• by tlambert ( 566799 ) on Saturday April 22, 2017 @09:03PM (#54284897)

    Steve Case is high.

    The article starts out claiming AOL was there at the start of the Internet, and helped pave the way -- but really, "MeTooLand" (AOL) only connected itself to the Internet through a number of large VAX machines, in a last ditch attempt at to maintain relevance, in the face of educated kids asking their parents why they are paying so much money to AOL for what amounts to Internet access. AOL was the sugary cereal "adjacent to this complete breakfast".

    He states that "innovation can happen anywhere" (it can) and that "we should be funding outside traditional central areas" (debatable).

    And then his three examples are Sweetgreen, Framebridge, and OrderUp, which are all within one hour driving distance of each other in the DC/Baltimore metroplex.

    In other words: he's funding outside of "traditional central areas" by declaring a new central area, and then claiming it's not central.

    My interpretation of this, and the specific mention of these there portfolio companies for Revolution Growth, where Steve Case works, is that the VC is starting to see that a VC needs multiple VC's when it invests in a risk company, in order to spread the risk, and that no one is coming to their party.

    • by TheSync ( 5291 )

      And then his three examples are Sweetgreen, Framebridge, and OrderUp, which are all within one hour driving distance of each other in the DC/Baltimore metroplex.

      DC has long been a tech startup area (AOL, UUNET, DIGEX, Ciena, Living Social, etc.), and I know several people who got VC funding for their startups there. New Enterprise Associates (NEA) has been very active in DC, for example.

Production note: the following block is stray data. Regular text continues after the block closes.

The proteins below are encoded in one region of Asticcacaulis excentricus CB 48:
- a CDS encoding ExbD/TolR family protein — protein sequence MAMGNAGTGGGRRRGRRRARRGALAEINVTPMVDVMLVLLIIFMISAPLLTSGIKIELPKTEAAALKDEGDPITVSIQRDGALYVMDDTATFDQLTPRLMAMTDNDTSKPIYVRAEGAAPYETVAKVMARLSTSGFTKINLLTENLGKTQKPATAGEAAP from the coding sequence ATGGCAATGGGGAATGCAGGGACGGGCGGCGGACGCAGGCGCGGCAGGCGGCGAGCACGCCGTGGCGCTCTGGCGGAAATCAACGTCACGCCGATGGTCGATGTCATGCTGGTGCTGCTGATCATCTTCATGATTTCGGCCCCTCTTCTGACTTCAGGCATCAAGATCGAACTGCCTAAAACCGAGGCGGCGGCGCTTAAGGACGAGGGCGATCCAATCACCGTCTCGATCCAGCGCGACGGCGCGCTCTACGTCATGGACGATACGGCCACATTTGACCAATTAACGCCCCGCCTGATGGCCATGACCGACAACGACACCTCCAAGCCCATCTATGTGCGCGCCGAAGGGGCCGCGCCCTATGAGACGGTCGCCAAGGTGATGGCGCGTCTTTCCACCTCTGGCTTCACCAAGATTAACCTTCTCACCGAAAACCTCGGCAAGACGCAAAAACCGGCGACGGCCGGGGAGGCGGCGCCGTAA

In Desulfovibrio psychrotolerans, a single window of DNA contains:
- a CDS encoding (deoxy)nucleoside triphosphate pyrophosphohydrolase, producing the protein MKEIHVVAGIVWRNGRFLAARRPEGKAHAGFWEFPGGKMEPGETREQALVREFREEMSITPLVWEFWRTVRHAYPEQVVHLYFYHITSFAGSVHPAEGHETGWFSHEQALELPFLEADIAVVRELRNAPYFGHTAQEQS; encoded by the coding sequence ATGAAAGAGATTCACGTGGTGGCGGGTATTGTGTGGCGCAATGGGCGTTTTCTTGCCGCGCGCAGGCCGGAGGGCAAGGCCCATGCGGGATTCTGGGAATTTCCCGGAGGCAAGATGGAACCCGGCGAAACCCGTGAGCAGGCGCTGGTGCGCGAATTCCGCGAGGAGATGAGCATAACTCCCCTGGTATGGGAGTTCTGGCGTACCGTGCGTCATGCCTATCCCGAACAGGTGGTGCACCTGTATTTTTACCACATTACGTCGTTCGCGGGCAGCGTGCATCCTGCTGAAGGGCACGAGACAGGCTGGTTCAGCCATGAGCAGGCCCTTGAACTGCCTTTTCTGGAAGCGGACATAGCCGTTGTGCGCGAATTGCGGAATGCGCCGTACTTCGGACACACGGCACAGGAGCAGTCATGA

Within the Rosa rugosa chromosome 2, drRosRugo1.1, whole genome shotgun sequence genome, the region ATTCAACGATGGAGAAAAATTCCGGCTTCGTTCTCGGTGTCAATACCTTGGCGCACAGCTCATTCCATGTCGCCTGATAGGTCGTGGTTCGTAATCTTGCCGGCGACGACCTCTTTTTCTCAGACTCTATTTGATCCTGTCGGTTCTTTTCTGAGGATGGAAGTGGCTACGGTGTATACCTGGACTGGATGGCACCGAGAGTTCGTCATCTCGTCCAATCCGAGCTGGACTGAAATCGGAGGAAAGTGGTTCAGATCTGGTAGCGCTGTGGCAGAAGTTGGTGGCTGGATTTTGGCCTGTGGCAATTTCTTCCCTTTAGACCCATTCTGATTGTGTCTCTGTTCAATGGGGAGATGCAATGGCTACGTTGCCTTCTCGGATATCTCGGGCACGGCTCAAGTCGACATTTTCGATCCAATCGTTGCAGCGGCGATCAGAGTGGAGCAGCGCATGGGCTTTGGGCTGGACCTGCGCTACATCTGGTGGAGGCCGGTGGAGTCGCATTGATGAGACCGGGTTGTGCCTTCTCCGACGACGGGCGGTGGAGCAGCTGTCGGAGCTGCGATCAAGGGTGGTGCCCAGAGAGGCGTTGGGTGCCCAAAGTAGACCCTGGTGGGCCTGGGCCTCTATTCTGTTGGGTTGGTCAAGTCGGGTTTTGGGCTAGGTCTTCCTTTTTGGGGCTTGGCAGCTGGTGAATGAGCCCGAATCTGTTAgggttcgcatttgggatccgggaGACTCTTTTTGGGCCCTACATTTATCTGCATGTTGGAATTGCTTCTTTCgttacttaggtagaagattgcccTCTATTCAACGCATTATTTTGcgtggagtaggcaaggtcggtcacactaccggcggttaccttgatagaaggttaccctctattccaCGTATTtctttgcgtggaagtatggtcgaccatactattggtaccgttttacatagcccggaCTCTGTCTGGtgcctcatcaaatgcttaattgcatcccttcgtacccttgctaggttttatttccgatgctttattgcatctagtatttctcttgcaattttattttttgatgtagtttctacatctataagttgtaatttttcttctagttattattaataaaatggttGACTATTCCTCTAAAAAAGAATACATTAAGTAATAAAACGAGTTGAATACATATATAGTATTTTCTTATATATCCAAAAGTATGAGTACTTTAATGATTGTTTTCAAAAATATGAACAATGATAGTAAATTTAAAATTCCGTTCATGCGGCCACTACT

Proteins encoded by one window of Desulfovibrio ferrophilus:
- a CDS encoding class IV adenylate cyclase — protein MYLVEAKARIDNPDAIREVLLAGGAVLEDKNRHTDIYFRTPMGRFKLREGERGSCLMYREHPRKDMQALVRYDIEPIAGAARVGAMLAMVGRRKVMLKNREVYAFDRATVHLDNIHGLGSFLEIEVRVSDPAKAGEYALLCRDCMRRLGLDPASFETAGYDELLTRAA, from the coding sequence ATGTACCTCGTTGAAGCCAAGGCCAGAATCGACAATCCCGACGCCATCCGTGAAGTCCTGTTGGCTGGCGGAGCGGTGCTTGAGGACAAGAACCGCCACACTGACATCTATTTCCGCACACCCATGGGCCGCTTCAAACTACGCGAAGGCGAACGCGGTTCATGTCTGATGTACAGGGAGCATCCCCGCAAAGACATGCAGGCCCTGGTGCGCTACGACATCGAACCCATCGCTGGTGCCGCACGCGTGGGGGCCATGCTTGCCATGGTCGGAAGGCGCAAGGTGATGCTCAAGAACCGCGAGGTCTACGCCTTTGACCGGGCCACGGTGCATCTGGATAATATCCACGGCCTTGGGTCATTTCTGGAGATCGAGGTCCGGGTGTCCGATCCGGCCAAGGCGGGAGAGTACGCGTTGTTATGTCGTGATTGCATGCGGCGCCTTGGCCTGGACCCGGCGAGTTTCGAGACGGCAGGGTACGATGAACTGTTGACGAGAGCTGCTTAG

However I think that the LEVEL and STUPIDITY of VC funding in DC is very different than the SF Bay Area - less money, and

  • What is so special about the east and west coast?
    Network distance and ping to Asia and the EU? Some collection of international networks in and out of the USA?
    A local US finance sector that needs really fast network speed?
    Lots of free state and federal funding for a few of the best academic locations in the USA that still grade on merit?
    A lot of optical networks thanks to the needs US gov and mil?
    The lifestyle and wealth of the local people with cash to invest in the ideas? The parts of the U
    • What is so special about the east and west coast?

      The east coast is old money, and the west coast was populated by free thinkers, the adventurous, and the mighty-testicled. The part in between is full of people who said "I'll head west" and just gave up in the middle somewhere.

    • by mikael ( 484 )

      You have all the universities (UCB, Stanford, Caltech, UCLA) as well as a critical mass of tech companies that allows interchange of staff and the creation of a new company overnight. Getting a new job is as easy as going out for lunch. This applies to the East coast as well. Neither area is lumbered with a large unemployed population claiming benefits.

      Having so many corporations means that a startup can remain in stealth mode and keep under the radar of politicians and quangocrats. I've known companies to

  • Be born rich, with rich friends, and rich connections. Grats on your funding.

Syntactic sugar causes cancer of the semicolon. -- Epigrams in Programming, ACM SIGPLAN Sept. 1982